The semantic labyrinth of normative mediums:
Redefining missionary cases in multi-jurisdictional China (1842-1911)

Haochen Ku

In multi-jurisdictional China, ‘missionary cases’ were clashes of normative knowledge coming from very different agents: from the Chinese, various European states and the Church authorities. To some extent, the legal interactions that occurred in these cases can be seen as navigating a labyrinth: finding the exit (i.e. a solution) was the ultimate goal for all agents, but in the process, each party would encounter many obstacles. These obstacles are the heteroglossia of semantics: although seemingly dealing with the same legal terms, agents had a vastly different understanding of them, corresponding to their own epistemic structures. Rather than simply dealing with legal issues with specific terms, the agents were using legal terms as a lens to gain insights into each other's mindsets. Legal terms can thus be recognized as normative mediums, providing space for each party to be confused, to explore or debate, and to seek a way out of the maze – even though these ‘exits’ were often unexpected and in effect rewrote the history of Sino-Western legal interactions.

As conflicts that stirred up all levels of Chinese society during the very last years of the Chinese Empire, missionary cases show us a variety of legal terms as normative mediums: violence, property, communities, sovereignty, etc. The network composed of these terms explains why legal translation was possible in Late Qing China: new knowledge was produced in semantic practice. All cases were discussed in a highly pragmatic environment and involved various technical issues. The discussions of these technical issues not only show the different semantic contexts of normative mediums under different jurisdictional traditions, but also demonstrate how the agents strove to reach a new solution within these differences.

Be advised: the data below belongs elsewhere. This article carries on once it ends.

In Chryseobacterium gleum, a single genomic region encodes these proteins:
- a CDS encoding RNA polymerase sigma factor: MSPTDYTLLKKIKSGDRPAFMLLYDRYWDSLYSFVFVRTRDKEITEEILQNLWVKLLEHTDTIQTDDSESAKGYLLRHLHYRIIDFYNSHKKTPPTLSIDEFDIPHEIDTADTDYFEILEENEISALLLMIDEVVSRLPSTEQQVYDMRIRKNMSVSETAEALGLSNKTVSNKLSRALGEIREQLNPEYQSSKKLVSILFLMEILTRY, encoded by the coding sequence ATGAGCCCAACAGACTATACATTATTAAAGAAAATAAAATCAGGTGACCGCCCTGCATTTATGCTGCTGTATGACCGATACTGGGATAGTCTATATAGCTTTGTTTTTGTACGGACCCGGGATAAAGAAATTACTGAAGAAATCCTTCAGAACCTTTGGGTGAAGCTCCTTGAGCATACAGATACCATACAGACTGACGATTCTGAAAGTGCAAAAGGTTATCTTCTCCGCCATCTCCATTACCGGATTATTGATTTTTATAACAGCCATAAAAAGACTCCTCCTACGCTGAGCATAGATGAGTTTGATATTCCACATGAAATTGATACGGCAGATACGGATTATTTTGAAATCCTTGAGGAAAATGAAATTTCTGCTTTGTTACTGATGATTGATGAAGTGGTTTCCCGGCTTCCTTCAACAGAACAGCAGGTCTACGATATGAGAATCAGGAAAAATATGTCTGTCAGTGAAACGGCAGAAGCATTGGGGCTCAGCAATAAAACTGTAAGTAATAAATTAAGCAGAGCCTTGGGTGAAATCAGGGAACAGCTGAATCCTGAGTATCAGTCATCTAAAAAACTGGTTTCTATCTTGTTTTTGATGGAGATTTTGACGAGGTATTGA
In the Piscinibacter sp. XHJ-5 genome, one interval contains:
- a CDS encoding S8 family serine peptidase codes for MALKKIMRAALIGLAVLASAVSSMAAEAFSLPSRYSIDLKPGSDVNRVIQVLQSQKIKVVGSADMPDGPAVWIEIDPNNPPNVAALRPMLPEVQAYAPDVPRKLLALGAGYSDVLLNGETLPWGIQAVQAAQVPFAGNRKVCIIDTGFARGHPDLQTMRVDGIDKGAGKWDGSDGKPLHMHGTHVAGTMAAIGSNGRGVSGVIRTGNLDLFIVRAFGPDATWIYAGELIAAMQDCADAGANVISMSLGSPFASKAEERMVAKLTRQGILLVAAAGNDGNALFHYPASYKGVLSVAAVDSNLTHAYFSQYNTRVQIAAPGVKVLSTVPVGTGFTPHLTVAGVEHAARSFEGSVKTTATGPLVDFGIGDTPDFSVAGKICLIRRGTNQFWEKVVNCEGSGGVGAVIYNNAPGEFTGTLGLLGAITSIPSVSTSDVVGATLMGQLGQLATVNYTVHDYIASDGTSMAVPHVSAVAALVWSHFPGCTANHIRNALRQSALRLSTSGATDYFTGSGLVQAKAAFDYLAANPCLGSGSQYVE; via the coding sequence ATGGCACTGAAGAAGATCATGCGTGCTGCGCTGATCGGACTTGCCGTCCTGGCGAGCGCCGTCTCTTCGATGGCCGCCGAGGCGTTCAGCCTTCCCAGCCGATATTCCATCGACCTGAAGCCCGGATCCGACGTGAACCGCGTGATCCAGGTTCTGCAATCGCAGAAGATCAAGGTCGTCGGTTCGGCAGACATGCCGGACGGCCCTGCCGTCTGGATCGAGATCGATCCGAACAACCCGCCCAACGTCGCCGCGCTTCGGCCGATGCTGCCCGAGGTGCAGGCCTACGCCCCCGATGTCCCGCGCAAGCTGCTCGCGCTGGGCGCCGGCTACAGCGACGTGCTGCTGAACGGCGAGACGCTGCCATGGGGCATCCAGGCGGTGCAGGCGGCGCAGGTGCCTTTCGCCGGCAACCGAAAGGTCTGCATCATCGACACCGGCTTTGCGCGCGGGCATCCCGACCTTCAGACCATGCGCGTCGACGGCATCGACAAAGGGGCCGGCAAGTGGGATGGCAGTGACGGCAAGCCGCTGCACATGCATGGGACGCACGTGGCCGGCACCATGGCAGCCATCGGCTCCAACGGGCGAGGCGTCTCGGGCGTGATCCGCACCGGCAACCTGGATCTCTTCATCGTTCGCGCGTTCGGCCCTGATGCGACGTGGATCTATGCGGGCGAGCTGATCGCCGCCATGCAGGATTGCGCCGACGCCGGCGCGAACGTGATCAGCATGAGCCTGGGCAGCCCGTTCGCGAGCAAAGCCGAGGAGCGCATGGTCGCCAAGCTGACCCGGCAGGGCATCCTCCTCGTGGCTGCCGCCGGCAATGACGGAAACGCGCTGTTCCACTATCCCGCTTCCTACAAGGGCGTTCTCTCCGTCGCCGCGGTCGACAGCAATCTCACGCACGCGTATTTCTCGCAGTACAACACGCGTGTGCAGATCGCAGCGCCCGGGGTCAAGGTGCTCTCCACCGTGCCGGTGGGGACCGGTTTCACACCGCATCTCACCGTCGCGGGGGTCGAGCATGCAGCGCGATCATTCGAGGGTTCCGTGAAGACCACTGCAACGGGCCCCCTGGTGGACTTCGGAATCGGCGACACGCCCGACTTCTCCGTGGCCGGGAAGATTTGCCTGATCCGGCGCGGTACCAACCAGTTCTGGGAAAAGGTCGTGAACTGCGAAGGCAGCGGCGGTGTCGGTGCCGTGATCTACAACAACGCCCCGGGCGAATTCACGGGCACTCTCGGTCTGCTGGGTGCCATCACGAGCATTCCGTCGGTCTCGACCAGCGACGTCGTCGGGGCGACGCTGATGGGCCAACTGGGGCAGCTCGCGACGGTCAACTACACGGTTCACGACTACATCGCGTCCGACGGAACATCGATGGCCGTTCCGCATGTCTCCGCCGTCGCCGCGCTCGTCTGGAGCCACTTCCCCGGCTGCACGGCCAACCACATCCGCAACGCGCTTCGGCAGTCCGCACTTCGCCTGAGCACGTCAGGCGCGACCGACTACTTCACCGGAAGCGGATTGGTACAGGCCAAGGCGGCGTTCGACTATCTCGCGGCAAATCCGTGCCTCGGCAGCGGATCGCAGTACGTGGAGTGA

Thus, this project focuses on these normative mediums and the ‘semantic labyrinth’ behind them. There are abundant sources for the missionary cases: government archives, private diaries, mission reports, travel literature, etc. However, the epistemic structures behind these texts are still to be reconsidered. This project will benefit from Digital Humanities methods to deal with large amounts of text. Through the analysis and organisation of the corpus of ‘missionary cases’, this project will explore the normative mediums that were discussed by contemporary agents but are neglected today, and track how these mediums entered the later legal discourse. These efforts will help us to redefine the ‘missionary cases’, one of the most important public issues at the dawn of imperial China, from a new perspective, and to figure out how these cases presented and shaped legal keywords of China afterwards.

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